I pride myself for this fitting title as I finish reading Khaled Hosseini’s novel in my kindle and also as we arrive in Chiang Mai after days of cycling over and around mountains. Oh yes do the mountains echo. No doubt about that. But they echo weirdly, unlike usual echoes which become softer and smaller. Mountains echo in the opposite direction, bigger than the next, and definitely louder – louder swearing and louder laughs of sadism and disbelief. Hosseini’s novel is about separation and then reunion of both characters and plot. The stories expand as characters face heart-wrenching separation, and unrealistically reunite through the possibilities of an expanded story. In these mountains, we saw separation. The separation of people from their land – non-thai-speaking Burmese working in Mae Sot, forever burdened with sending back money to their struggling families in Burma and kilometers spanning a Burmese refugee camp holding who knows how many people.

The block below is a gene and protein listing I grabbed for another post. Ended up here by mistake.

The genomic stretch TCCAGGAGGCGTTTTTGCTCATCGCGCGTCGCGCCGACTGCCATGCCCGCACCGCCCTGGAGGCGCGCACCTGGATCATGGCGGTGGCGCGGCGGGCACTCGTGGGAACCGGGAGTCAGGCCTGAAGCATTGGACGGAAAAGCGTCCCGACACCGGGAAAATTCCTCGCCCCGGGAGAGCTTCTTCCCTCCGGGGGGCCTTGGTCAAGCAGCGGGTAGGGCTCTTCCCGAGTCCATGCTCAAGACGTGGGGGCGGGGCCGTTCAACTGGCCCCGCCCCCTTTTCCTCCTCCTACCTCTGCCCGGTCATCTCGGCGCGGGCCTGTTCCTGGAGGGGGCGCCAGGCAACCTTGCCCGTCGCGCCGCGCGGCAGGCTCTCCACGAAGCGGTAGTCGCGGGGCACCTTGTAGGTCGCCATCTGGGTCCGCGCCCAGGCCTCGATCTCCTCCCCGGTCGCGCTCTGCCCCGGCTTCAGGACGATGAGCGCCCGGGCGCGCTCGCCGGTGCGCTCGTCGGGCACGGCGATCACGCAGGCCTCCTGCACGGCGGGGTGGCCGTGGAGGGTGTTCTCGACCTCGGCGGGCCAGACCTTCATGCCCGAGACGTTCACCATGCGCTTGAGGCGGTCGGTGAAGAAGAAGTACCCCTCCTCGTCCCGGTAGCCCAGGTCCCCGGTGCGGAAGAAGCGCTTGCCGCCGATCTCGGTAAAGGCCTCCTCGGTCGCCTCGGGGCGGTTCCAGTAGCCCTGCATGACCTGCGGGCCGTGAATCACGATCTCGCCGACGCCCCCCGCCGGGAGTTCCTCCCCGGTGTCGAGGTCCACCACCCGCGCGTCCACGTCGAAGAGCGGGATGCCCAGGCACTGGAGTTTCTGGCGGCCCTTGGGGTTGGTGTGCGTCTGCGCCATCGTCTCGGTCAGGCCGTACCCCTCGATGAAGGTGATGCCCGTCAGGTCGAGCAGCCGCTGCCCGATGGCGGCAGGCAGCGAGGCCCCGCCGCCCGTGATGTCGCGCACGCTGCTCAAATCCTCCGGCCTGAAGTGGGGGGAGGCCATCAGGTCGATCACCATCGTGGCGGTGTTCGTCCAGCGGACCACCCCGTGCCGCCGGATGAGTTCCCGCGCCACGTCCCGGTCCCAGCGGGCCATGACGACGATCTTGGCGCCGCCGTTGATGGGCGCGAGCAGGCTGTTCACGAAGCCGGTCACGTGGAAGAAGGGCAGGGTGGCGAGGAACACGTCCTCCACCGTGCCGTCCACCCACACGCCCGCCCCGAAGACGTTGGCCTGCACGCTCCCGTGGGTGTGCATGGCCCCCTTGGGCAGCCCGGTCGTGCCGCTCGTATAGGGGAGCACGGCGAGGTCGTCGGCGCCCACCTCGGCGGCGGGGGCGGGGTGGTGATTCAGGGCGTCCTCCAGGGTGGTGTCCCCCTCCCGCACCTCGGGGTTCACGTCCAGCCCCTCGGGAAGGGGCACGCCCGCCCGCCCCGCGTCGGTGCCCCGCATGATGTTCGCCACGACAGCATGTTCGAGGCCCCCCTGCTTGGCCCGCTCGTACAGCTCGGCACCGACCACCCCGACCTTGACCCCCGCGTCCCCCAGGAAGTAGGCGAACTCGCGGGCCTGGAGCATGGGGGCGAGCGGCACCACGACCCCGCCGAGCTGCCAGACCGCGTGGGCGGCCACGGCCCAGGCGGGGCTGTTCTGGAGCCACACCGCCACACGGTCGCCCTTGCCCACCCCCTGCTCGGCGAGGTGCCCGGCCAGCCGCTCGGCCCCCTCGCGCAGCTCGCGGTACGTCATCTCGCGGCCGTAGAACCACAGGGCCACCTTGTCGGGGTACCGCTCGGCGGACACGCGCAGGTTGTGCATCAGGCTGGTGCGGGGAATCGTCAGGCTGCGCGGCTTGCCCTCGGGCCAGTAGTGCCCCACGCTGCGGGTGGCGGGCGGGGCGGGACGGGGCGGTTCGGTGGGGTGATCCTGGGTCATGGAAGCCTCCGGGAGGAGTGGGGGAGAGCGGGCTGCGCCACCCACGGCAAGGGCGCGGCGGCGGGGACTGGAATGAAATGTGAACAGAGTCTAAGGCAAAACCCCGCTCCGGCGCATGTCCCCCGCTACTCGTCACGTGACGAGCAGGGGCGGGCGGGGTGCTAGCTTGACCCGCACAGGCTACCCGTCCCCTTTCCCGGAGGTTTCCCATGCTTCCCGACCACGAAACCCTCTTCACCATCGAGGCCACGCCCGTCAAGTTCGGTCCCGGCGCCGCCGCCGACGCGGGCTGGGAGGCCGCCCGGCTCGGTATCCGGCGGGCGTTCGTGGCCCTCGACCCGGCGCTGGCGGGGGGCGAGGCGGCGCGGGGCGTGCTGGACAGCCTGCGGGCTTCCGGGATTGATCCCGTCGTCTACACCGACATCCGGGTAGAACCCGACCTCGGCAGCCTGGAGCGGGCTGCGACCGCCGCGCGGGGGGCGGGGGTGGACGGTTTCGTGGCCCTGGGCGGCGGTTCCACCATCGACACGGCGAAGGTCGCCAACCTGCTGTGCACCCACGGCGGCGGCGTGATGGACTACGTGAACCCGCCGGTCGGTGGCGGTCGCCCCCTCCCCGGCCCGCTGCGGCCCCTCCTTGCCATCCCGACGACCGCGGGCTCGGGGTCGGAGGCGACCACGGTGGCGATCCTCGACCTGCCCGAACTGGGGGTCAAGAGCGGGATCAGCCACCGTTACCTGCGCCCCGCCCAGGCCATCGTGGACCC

The separation of countries – a river and a mountain range conveniently separating a land into two governments, two languages, two cultures, and two countries. The separation from a lack of communication – the Thai and Burmese language, and even the English language, so alien to these mountains. And also, our separation from all civilisation when we were on the mountains, in the clouds, unable to contact family, friends and school for a night. A night for us, but maybe a lifetime for these cloud dwellers.
Reunion however, I see, takes place in the fantasies of writers and readers, and the privileges of the tourist.